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Question: Why does 12 December feel like Christmas day? Answer: Because both seemed like they will never arrive – and then they come in a rush....

11 December 2019


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Question: Why does 12 December feel like Christmas day?

Answer: Because both seemed like they will never arrive – and then they come in a rush.

12 December may not be, to quote President Roosevelt on 7 December 1941, “a date that will live in infamy”, but for the UK’s 46 million general election voters it certainly feels like that. The politicians of all parties in this election have promised the earth. Sometimes it feels like they have been promising to deliver heaven-on-earth.

The turmoil is financial as well as political. This election result will certainly produce a lot of confusion for currencies, as forex traders try to figure out the implications for the UK’s economy.

Currency traders will be at their desks before dawn on 12 December for a 24-hour slog. They will be glued to their multi-screens, trying to track the Pound Sterling’s moves against the Euro, the US Dollar, and other paper currencies. Their aim is to make money for big corporations, fund managers, private banks and others, who could win or lose a fortune on how the election goes – and how the Pound performs.

Their task has got more difficult thanks to social media. According to one, Jordan Rochester, “It used to be quite simple, you’d look at your Bloomberg and there’d be a headline up there saying Mark Carney said this or UK data says that. Now you refresh Twitter and it turns out there’s been some poll you didn’t expect to see.”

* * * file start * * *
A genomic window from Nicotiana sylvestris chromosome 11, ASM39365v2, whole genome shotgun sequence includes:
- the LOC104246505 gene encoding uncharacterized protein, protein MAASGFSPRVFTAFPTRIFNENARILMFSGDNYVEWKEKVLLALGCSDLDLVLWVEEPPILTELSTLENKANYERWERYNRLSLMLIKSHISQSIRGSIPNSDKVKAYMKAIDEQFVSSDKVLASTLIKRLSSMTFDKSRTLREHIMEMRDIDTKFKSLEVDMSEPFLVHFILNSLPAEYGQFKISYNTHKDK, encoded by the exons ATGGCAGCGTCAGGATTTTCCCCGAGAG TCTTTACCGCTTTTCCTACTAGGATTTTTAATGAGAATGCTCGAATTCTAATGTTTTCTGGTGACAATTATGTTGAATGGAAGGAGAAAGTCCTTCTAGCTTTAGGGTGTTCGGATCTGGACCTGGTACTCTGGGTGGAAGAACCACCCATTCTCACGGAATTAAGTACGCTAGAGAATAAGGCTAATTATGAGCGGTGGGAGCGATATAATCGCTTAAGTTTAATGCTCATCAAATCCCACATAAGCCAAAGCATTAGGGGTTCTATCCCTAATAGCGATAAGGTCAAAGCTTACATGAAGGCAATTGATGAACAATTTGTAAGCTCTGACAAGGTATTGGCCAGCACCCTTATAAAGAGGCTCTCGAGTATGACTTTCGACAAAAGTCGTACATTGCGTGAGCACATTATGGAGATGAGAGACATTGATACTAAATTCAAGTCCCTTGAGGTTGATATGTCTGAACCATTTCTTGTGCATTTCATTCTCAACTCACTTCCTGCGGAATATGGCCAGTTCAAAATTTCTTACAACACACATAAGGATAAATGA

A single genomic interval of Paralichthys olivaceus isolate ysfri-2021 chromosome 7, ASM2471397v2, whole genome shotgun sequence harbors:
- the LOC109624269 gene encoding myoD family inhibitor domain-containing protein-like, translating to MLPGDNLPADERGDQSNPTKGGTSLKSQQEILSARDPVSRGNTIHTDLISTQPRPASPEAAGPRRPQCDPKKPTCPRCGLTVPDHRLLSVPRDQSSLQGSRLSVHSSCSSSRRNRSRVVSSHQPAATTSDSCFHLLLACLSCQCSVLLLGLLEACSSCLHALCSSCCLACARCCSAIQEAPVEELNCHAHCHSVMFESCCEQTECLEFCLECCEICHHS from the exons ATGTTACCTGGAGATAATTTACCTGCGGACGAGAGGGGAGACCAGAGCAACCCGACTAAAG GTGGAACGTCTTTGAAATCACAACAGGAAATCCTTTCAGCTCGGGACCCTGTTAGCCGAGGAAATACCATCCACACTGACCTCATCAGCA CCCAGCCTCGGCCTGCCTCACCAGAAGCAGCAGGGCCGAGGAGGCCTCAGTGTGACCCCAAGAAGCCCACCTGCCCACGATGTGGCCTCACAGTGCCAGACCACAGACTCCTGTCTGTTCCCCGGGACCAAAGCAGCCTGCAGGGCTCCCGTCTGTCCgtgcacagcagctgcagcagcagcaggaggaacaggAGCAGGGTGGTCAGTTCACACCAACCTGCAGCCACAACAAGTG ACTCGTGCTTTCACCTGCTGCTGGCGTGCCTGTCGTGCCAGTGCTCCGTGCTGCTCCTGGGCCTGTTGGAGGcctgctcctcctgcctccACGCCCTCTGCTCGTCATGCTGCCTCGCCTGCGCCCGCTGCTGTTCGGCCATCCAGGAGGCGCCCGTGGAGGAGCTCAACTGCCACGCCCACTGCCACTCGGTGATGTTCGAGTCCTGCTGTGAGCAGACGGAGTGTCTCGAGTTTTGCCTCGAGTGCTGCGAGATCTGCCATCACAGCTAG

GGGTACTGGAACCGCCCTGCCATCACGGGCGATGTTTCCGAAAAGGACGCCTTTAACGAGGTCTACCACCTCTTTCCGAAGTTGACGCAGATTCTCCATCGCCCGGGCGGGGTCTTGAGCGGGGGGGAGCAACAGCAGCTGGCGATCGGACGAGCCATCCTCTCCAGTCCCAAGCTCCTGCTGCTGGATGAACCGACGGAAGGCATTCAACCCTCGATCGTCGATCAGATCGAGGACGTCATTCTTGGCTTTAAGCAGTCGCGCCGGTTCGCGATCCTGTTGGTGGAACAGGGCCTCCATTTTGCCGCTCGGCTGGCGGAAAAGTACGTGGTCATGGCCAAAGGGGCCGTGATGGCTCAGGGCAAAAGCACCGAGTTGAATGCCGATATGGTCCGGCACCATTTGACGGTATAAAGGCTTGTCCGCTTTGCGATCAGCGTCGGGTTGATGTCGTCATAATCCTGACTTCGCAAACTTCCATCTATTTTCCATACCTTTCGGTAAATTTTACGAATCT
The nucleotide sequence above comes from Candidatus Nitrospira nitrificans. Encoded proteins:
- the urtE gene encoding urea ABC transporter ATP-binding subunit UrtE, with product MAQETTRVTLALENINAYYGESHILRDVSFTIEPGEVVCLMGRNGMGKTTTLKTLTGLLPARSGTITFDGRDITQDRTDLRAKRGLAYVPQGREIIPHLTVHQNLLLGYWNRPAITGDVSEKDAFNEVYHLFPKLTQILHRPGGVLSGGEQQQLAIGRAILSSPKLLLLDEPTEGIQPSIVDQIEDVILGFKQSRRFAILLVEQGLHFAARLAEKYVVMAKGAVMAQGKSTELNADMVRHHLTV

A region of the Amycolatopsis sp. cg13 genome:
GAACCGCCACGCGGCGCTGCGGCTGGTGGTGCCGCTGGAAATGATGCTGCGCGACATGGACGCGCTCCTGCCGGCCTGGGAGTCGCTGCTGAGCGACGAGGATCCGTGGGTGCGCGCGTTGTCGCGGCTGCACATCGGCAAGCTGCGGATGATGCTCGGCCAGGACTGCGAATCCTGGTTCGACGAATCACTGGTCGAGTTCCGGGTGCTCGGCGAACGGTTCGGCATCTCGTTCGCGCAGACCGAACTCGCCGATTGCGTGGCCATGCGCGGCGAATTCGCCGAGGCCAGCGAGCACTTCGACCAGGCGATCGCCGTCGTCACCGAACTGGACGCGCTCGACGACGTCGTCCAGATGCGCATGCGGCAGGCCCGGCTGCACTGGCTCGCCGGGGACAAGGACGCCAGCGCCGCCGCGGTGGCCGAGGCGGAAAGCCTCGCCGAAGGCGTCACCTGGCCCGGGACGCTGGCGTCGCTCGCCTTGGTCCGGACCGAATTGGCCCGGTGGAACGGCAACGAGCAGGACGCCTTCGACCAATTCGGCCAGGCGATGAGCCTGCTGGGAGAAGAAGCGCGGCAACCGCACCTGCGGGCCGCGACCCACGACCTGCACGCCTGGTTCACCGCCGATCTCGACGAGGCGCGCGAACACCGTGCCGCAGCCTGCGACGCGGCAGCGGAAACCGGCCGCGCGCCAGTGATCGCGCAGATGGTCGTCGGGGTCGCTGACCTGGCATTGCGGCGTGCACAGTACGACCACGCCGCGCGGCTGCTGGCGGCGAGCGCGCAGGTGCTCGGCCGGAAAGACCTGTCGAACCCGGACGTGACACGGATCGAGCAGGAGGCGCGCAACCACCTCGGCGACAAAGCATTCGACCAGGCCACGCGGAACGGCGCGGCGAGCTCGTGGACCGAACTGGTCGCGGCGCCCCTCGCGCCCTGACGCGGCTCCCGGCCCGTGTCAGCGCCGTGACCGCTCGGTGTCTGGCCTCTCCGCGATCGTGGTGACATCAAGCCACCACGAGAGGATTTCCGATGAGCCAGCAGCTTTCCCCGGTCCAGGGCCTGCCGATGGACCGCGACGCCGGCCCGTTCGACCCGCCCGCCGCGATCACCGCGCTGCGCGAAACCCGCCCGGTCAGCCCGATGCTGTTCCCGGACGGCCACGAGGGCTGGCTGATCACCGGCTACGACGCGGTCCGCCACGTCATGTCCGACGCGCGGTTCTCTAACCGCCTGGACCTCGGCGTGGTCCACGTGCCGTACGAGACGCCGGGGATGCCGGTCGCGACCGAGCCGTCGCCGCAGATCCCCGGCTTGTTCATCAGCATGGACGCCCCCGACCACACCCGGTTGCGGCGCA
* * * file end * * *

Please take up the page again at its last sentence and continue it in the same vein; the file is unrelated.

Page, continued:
If this is a complex nightmare for big players, what’s it like for individuals trying to protect their savings? The currency moves will be fairly dramatic, no matter what. Christmas gifts could turn out to be cheaper if you paid for them in Euros – or they might cost you more.

Let’s imagine the Conservative Party wins a majority. Expectations of this are strong, and the Pound has risen against the US Dollar by more than 2% in the last two weeks, precisely on those expectations. The Pound will strengthen if they win a strong majority.

If on the other hand Labour wins a majority, currency traders expect the Pound to fall against the US Dollar.

No-one expects the Liberal-Democrats to win a majority but the vote might produce a hung Parliament – in which case the Lib-Dems could become a significant potential coalition partner.

This election is, objectively, another referendum on whether the UK should leave the European Union. That further complicates the outlook, for if the Conservatives win by just a small majority then the Brexit debate might drag on well into 2020.

The electioneering by all parties has verged on the hysterical. Whatever the result, don’t expect an old-fashioned gentlemanly shaking of hands and an acceptance that the best team won. The kind of rancorousness that has plagued the campaign will continue. Forex traders will need to sit at their desks long into nights to come.

Where is gold in this mix? Currency traders don’t look at gold. They ignore it. If you want to dip out of the frenzy and put your savings into real money; if you want to protect yourself against the ups and downs of currency movements, then try Glint. Not only can you buy things on your Glint card using Pounds, Euros and US Dollars. You can also buy Gold – and sit out the hairy ride ahead.

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